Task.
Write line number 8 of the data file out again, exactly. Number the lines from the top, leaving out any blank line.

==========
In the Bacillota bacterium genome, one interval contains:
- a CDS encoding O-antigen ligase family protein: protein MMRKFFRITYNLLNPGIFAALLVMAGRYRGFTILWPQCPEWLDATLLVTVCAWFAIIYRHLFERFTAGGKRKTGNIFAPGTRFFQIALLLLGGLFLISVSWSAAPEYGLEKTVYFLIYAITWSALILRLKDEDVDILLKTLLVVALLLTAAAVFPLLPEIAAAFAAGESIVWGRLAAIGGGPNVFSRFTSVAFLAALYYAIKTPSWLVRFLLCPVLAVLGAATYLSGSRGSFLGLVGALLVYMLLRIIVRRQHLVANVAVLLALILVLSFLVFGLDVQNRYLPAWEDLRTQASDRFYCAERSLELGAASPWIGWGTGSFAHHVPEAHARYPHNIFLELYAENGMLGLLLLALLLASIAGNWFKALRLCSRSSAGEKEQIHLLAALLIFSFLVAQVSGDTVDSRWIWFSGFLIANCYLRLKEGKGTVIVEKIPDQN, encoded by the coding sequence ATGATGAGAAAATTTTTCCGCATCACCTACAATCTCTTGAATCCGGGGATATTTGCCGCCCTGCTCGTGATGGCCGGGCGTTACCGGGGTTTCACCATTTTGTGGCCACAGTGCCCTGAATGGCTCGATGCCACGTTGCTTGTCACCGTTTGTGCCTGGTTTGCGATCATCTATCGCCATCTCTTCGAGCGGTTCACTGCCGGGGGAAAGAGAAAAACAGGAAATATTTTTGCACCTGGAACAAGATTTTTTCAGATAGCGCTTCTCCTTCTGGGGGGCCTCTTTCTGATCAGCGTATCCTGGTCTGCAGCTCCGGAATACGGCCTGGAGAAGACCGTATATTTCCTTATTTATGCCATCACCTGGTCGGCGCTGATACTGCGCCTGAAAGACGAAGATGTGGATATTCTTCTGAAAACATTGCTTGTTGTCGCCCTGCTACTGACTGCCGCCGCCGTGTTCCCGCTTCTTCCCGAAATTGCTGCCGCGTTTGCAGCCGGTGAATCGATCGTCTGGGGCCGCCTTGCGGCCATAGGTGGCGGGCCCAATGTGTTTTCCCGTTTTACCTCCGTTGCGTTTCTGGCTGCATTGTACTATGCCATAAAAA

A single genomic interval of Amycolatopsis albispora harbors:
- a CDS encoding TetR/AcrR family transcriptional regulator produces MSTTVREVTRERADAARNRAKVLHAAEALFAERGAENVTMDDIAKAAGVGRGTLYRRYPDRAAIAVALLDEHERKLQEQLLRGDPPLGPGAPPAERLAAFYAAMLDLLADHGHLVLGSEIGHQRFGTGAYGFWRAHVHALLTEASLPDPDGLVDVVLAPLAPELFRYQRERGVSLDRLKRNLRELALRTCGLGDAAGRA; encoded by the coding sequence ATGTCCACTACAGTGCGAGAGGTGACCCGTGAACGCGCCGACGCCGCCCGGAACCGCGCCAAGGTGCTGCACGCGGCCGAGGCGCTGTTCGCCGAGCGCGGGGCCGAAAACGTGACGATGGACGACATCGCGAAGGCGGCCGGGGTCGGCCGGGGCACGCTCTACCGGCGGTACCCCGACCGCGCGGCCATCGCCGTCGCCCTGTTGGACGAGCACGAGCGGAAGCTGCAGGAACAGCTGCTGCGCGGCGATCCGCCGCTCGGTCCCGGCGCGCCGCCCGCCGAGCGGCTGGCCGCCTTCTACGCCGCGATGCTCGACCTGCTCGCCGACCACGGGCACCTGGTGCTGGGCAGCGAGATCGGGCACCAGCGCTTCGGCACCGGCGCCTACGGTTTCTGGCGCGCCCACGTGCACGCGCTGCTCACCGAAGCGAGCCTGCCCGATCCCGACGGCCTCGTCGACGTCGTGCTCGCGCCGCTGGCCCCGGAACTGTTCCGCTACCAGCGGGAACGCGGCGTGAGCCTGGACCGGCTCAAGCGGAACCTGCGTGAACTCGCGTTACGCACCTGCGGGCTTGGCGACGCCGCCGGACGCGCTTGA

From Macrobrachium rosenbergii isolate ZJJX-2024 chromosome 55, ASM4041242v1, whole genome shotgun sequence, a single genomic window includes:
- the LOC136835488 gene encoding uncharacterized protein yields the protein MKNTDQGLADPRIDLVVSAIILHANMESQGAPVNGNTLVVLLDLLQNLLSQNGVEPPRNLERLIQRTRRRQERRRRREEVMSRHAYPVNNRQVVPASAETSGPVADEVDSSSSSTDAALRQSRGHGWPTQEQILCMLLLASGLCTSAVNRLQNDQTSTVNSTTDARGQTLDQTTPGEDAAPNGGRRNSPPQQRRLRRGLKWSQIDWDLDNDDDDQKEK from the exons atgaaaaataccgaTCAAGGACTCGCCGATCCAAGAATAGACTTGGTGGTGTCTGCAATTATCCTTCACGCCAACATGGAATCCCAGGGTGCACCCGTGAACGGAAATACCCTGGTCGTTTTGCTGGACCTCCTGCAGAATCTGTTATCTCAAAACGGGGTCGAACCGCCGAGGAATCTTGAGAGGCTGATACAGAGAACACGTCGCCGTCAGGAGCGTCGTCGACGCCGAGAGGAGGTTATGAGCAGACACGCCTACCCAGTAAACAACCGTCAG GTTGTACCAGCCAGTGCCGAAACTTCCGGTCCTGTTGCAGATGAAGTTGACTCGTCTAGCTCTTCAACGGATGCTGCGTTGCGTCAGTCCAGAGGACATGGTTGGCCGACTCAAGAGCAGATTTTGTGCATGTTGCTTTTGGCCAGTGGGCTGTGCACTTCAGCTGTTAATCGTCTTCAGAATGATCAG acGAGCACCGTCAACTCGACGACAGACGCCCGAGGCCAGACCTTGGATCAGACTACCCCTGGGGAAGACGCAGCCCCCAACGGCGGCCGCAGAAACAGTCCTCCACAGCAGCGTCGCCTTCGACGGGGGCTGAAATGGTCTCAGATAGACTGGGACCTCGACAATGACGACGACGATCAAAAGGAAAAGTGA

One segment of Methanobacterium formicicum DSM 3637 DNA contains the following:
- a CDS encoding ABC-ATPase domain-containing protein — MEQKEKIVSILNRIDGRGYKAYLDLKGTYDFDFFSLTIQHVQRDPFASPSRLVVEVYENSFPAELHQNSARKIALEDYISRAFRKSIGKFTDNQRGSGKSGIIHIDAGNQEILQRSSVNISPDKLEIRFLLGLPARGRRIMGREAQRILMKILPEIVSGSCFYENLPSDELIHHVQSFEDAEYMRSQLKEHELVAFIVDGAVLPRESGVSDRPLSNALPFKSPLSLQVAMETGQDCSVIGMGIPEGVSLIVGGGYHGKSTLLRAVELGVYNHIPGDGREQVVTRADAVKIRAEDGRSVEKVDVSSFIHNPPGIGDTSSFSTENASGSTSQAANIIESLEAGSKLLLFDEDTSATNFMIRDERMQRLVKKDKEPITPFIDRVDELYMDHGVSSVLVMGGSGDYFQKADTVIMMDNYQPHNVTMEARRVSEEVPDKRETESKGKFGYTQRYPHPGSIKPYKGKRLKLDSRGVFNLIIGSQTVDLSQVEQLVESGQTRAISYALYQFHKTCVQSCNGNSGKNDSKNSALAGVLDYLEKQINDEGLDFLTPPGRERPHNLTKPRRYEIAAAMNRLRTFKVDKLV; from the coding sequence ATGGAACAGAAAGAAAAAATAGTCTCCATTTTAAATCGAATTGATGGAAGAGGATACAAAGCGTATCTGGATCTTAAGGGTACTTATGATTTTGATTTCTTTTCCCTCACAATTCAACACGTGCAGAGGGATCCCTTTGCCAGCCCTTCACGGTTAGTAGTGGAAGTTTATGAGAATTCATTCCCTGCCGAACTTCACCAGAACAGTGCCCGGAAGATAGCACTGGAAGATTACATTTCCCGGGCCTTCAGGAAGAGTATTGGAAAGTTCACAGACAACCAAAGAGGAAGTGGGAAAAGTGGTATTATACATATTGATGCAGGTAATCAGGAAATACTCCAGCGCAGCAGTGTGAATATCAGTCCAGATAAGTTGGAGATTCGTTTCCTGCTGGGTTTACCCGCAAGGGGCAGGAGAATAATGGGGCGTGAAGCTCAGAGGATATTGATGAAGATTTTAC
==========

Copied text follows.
- a CDS encoding ABC-ATPase domain-containing protein — MEQKEKIVSILNRIDGRGYKAYLDLKGTYDFDFFSLTIQHVQRDPFASPSRLVVEVYENSFPAELHQNSARKIALEDYISRAFRKSIGKFTDNQRGSGKSGIIHIDAGNQEILQRSSVNISPDKLEIRFLLGLPARGRRIMGREAQRILMKILPEIVSGSCFYENLPSDELIHHVQSFEDAEYMRSQLKEHELVAFIVDGAVLPRESGVSDRPLSNALPFKSPLSLQVAMETGQDCSVIGMGIPEGVSLIVGGGYHGKSTLLRAVELGVYNHIPGDGREQVVTRADAVKIRAEDGRSVEKVDVSSFIHNPPGIGDTSSFSTENASGSTSQAANIIESLEAGSKLLLFDEDTSATNFMIRDERMQRLVKKDKEPITPFIDRVDELYMDHGVSSVLVMGGSGDYFQKADTVIMMDNYQPHNVTMEARRVSEEVPDKRETESKGKFGYTQRYPHPGSIKPYKGKRLKLDSRGVFNLIIGSQTVDLSQVEQLVESGQTRAISYALYQFHKTCVQSCNGNSGKNDSKNSALAGVLDYLEKQINDEGLDFLTPPGRERPHNLTKPRRYEIAAAMNRLRTFKVDKLV; from the coding sequence ATGGAACAGAAAGAAAAAATAGTCTCCATTTTAAATCGAATTGATGGAAGAGGATACAAAGCGTATCTGGATCTTAAGGGTACTTATGATTTTGATTTCTTTTCCCTCACAATTCAACACGTGCAGAGGGATCCCTTTGCCAGCCCTTCACGGTTAGTAGTGGAAGTTTATGAGAATTCATTCCCTGCCGAACTTCACCAGAACAGTGCCCGGAAGATAGCACTGGAAGATTACATTTCCCGGGCCTTCAGGAAGAGTATTGGAAAGTTCACAGACAACCAAAGAGGAAGTGGGAAAAGTGGTATTATACATATTGATGCAGGTAATCAGGAAATACTCCAGCGCAGCAGTGTGAATATCAGTCCAGATAAGTTGGAGATTCGTTTCCTGCTGGGTTTACCCGCAAGGGGCAGGAGAATAATGGGGCGTGAAGCTCAGAGGATATTGATGAAGATTTTAC